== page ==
## 4.3. Handling of one-way systems¶

When computing geodesics, the analysis respects specified one-way and vertical one-way links. However, when computing the contribution of a single link to its own closeness/betweenness/weight in radius etc, it is assumed that all points on the link are directly reachable from one another regardless of one-way status. This is to maintain consistency with origin approximations and choice of link centres, and the handling of other micromodelling situations within sDNA. In the absence of black/white holes (points within a one way system that are impossible to escape/enter), this will result in a correct computation of links/length/weight in radius for all sufficiently large radii (that is to say, if the radius exceeds the maximum geodesic from any link to itself respecting the one way system). Origin self-closeness/self-betweenness usually makes only a small contribution to the overall analysis and is included principally for consistency.

## 4.4. Mathematical definition of outputs¶

### Notation¶

In the following sections,

- The set of polylines in the global spatial system is denoted \(N\)
- The set of polylines in the network radius from link \(x\) is denoted \(R_x\)
- The proportion of any polyline \(y\) within the radius is denoted P(y). In discrete space analysis, this always equals 0 or 1, i.e. \(y \in R_x \Leftrightarrow P(y) = 1\). In continuous space, \(0 \leq P(y) \leq 1\)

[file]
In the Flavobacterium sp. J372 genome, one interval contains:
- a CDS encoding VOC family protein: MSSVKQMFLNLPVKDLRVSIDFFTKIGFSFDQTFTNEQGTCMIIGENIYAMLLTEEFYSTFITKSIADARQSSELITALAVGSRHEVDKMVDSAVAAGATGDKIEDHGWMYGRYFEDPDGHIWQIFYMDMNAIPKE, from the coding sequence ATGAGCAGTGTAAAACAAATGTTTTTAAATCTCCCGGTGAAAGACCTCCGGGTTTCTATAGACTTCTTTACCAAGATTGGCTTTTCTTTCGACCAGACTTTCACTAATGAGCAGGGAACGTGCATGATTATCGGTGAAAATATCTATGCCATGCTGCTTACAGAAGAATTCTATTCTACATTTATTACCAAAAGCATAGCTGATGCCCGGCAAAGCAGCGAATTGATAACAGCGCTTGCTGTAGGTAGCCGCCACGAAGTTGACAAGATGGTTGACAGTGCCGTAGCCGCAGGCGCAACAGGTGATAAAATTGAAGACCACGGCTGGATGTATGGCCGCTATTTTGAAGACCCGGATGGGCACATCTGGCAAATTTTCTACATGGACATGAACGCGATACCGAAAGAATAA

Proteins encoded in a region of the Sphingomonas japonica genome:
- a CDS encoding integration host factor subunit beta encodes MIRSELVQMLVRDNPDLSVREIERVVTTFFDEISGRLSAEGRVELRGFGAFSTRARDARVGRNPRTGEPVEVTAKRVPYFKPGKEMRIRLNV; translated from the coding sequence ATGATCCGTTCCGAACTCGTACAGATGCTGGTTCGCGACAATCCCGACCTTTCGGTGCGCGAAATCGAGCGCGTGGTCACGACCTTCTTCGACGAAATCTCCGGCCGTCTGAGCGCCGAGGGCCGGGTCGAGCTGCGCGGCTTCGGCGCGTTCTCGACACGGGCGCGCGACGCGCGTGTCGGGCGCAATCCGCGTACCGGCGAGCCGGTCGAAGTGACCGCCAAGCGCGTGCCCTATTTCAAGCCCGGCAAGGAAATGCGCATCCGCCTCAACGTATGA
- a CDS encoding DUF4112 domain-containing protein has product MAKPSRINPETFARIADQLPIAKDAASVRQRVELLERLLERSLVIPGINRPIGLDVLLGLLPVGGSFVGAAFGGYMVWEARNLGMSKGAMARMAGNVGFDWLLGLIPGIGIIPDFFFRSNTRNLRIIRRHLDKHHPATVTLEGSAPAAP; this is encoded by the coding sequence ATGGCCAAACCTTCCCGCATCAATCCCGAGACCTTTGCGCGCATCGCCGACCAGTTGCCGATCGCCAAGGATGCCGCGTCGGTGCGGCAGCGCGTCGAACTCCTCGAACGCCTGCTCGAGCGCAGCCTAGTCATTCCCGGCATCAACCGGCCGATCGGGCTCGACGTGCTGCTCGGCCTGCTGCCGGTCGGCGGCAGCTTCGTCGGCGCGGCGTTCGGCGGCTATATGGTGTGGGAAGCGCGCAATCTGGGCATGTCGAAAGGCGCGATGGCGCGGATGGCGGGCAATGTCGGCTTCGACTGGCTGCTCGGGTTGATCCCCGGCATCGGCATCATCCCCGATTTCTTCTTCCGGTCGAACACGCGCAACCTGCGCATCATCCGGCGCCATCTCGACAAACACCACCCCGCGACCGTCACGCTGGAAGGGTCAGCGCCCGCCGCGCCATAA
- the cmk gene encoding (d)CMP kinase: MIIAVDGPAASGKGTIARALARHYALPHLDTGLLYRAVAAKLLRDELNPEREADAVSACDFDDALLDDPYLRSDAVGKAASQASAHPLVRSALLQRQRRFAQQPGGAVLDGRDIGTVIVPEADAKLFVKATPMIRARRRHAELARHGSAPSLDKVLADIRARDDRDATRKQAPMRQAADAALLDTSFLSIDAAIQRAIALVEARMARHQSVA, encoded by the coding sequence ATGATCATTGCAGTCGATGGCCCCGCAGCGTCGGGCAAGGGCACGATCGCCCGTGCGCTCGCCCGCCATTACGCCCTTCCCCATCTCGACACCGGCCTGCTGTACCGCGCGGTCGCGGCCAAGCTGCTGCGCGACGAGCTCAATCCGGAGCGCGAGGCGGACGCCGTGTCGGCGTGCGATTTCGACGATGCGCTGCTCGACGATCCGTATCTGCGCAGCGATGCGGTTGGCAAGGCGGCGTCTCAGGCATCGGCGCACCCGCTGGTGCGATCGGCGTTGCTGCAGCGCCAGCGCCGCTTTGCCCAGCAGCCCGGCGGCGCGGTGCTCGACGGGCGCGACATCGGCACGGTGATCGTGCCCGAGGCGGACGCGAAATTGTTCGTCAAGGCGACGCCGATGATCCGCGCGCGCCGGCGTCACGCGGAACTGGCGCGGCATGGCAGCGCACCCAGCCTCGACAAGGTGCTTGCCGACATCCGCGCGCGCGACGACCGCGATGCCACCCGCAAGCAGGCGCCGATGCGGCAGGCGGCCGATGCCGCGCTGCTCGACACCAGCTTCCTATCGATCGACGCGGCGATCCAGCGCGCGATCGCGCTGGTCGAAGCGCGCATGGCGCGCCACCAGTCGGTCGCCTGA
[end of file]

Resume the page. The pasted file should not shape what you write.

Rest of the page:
- Length of a polyline \(y\) is denoted \(L(y)\)
- The distance according to a metric \(M\), along a geodesic defined by \(M\), between an origin polyline \(x\) and a destination polyline \(y\) is denoted \(d_M(x,y)\)
- The network Euclidean distance along a geodesic defined by a metric \(M\), between an origin polyline \(x\) and a destination polyline \(y\) is denoted \(d^E_M(x,y)\)
- Weight of a polyline \(y\) is denoted \(W(y)\).

\(W(y)\) is computed differently according to the weighting scheme. If

then

where \(L(Z)\) is the length of the *link* \(Z\) formed of one or more polylines \(P\) such that \(y \in P\)

### Centrality measures¶

#### Farness¶

Farness is measured as the Mean Angular, Euclidean, Custom or Hybrid distance according to the chosen distance metric. It is abbreviated as MAD, MED, MCD and MHD respectively.

Note that on average, the distance of traversing between two arbitrary points within the same link is \(1/3\) the distance of traversing the entire link. The contribution of the origin link to its own farness is included in this manner.

#### Closeness¶

sDNA doesn’t measure closeness, it measures farness, which tells you exactly the same thing in a different way. The literature often defines closeness as \(1/\mathbf{farness}\), though this has an exponential distribution so statistically is harder to work with. An alternative definition of closeness that doesn’t suffer from this problem is \(-\mathbf{farness}\). We don’t tend to use either, preferring to use either Farness or NQPD for the same purpose.

#### Mean geodesic length¶

Mean geodesic length (MeanGeoLen or MGL) is the mean length (always in Euclidean metric) of all geodesics in the radius (defined by the chosen metric).

MGL can be used as an invariant measure to compare geodesics from different hybrid metrics. For example, a cyclist metric that accounts for road traffic can be compared to a cyclist metric without motor vehicle traffic by calculating \(MGL_\text{traffic}/MGL_\text{no traffic}\). This would show areas where cyclists must make large detours to avoid motor vehicle traffic.

#### Network quantity penalized by distance (gravity model)¶